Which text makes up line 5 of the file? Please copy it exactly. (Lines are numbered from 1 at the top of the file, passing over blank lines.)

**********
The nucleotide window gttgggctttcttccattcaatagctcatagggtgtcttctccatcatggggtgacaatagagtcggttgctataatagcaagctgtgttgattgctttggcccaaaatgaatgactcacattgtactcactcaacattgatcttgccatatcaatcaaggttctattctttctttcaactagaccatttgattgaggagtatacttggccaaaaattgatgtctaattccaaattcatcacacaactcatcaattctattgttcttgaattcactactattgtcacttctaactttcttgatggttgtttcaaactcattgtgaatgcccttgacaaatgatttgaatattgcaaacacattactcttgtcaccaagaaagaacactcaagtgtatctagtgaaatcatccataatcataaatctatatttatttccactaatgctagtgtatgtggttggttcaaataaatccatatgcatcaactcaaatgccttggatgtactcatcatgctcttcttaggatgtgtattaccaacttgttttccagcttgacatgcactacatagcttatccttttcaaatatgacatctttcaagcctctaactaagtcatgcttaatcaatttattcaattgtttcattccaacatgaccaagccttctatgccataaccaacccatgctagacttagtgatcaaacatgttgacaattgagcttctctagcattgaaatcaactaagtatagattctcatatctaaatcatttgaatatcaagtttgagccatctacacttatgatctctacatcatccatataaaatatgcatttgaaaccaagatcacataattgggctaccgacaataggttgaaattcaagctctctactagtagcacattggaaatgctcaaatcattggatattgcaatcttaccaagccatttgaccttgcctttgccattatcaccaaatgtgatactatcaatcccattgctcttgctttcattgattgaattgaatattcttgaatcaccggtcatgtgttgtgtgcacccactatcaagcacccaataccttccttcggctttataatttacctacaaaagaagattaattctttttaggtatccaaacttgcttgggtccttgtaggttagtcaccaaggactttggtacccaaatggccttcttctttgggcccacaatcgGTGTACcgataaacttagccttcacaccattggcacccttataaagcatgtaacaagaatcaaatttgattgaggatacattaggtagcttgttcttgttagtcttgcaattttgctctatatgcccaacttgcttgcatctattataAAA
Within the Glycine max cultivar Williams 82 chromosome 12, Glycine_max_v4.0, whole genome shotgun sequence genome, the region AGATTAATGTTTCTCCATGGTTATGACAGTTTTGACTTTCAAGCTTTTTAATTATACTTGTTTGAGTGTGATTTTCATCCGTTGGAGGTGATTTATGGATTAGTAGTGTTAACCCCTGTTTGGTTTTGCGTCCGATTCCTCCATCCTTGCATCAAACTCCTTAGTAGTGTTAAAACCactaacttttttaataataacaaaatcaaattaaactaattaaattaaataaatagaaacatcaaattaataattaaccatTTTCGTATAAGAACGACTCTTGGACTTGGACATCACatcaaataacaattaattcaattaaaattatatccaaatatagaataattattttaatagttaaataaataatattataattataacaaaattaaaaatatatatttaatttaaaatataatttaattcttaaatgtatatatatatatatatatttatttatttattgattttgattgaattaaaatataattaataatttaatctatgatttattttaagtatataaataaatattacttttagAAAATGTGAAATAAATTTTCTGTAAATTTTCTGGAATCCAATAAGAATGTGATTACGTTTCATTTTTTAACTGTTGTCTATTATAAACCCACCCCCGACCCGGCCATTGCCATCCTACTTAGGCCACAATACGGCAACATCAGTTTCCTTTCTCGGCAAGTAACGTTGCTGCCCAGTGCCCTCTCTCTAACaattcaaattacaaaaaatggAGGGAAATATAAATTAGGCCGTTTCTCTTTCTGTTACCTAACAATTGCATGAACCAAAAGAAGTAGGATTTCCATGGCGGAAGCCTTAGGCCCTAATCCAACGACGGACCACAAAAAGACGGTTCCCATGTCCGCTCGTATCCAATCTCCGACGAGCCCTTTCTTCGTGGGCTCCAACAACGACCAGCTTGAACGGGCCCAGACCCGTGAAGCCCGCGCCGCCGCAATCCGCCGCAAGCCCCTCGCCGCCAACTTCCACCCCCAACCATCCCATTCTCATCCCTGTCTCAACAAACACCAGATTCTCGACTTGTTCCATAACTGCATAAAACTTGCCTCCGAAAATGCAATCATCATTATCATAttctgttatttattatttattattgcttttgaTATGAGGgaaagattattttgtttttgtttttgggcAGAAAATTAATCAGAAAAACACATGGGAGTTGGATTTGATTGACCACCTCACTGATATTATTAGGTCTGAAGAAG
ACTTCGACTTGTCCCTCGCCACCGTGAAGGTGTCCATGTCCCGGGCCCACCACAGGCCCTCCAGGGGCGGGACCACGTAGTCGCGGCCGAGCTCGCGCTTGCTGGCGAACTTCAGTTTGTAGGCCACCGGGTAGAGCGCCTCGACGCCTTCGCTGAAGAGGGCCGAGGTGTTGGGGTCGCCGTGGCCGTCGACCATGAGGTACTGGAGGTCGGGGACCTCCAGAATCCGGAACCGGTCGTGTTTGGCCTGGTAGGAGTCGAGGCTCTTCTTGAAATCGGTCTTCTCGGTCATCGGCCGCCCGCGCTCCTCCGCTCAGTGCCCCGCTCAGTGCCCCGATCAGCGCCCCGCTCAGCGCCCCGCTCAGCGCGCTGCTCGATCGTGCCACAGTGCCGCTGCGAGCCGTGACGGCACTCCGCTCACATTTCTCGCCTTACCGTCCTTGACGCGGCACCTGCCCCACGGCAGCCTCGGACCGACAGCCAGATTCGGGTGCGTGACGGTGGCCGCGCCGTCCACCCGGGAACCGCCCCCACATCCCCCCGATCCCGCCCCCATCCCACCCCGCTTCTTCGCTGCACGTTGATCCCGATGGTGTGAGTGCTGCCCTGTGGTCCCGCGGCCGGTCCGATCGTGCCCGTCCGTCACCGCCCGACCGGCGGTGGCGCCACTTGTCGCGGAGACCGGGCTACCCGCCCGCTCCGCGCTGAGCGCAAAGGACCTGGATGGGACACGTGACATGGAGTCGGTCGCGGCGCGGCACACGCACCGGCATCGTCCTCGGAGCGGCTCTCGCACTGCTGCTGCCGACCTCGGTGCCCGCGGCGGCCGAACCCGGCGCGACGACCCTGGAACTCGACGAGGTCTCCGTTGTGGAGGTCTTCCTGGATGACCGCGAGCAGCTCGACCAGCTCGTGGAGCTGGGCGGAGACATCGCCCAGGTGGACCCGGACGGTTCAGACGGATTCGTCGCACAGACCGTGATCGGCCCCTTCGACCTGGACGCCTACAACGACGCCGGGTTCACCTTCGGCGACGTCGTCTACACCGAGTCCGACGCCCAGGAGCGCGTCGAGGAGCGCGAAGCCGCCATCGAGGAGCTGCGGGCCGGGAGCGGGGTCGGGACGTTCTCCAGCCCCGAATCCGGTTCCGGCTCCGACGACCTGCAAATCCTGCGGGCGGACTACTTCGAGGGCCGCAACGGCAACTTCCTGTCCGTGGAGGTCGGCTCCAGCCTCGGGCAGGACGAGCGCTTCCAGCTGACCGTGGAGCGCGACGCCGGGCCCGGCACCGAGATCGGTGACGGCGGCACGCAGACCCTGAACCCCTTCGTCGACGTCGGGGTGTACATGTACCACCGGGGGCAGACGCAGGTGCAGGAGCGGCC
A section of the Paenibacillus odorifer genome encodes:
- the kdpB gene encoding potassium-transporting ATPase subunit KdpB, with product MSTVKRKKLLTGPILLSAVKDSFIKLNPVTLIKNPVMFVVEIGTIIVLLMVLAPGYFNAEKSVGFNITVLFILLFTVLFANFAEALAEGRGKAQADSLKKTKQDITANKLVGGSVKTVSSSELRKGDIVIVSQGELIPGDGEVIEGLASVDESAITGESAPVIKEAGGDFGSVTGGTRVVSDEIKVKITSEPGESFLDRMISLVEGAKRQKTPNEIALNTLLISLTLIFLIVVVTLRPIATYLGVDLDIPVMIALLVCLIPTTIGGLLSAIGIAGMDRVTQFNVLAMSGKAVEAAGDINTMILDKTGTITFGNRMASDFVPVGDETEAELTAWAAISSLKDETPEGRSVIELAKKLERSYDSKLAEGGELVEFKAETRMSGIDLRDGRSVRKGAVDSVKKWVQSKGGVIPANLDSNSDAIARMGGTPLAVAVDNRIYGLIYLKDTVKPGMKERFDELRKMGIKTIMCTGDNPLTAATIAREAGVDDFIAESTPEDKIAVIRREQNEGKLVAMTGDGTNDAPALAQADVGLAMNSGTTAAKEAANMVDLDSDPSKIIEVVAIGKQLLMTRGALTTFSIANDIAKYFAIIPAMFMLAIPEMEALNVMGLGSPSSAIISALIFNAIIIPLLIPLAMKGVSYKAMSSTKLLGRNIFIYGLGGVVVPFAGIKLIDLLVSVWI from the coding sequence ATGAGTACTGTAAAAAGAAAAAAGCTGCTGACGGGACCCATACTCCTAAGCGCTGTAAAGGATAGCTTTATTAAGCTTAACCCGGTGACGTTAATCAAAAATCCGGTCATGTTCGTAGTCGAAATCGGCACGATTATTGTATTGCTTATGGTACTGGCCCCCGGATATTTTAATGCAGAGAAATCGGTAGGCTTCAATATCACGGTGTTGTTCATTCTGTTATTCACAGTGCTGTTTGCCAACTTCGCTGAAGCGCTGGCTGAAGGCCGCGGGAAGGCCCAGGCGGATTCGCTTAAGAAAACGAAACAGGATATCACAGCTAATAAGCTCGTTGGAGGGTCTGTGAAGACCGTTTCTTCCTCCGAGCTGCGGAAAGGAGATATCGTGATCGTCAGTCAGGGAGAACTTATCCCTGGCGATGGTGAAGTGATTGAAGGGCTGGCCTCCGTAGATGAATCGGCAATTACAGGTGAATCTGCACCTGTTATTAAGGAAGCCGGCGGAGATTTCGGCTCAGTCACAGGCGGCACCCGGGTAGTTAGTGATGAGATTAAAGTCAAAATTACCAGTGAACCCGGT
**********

- the kdpB gene encoding potassium-transporting ATPase subunit KdpB, with product MSTVKRKKLLTGPILLSAVKDSFIKLNPVTLIKNPVMFVVEIGTIIVLLMVLAPGYFNAEKSVGFNITVLFILLFTVLFANFAEALAEGRGKAQADSLKKTKQDITANKLVGGSVKTVSSSELRKGDIVIVSQGELIPGDGEVIEGLASVDESAITGESAPVIKEAGGDFGSVTGGTRVVSDEIKVKITSEPGESFLDRMISLVEGAKRQKTPNEIALNTLLISLTLIFLIVVVTLRPIATYLGVDLDIPVMIALLVCLIPTTIGGLLSAIGIAGMDRVTQFNVLAMSGKAVEAAGDINTMILDKTGTITFGNRMASDFVPVGDETEAELTAWAAISSLKDETPEGRSVIELAKKLERSYDSKLAEGGELVEFKAETRMSGIDLRDGRSVRKGAVDSVKKWVQSKGGVIPANLDSNSDAIARMGGTPLAVAVDNRIYGLIYLKDTVKPGMKERFDELRKMGIKTIMCTGDNPLTAATIAREAGVDDFIAESTPEDKIAVIRREQNEGKLVAMTGDGTNDAPALAQADVGLAMNSGTTAAKEAANMVDLDSDPSKIIEVVAIGKQLLMTRGALTTFSIANDIAKYFAIIPAMFMLAIPEMEALNVMGLGSPSSAIISALIFNAIIIPLLIPLAMKGVSYKAMSSTKLLGRNIFIYGLGGVVVPFAGIKLIDLLVSVWI from the coding sequence ATGAGTACTGTAAAAAGAAAAAAGCTGCTGACGGGACCCATACTCCTAAGCGCTGTAAAGGATAGCTTTATTAAGCTTAACCCGGTGACGTTAATCAAAAATCCGGTCATGTTCGTAGTCGAAATCGGCACGATTATTGTATTGCTTATGGTACTGGCCCCCGGATATTTTAATGCAGAGAAATCGGTAGGCTTCAATATCACGGTGTTGTTCATTCTGTTATTCACAGTGCTGTTTGCCAACTTCGCTGAAGCGCTGGCTGAAGGCCGCGGGAAGGCCCAGGCGGATTCGCTTAAGAAAACGAAACAGGATATCACAGCTAATAAGCTCGTTGGAGGGTCTGTGAAGACCGTTTCTTCCTCCGAGCTGCGGAAAGGAGATATCGTGATCGTCAGTCAGGGAGAACTTATCCCTGGCGATGGTGAAGTGATTGAAGGGCTGGCCTCCGTAGATGAATCGGCAATTACAGGTGAATCTGCACCTGTTATTAAGGAAGCCGGCGGAGATTTCGGCTCAGTCACAGGCGGCACCCGGGTAGTTAGTGATGAGATTAAAGTCAAAATTACCAGTGAACCCGGT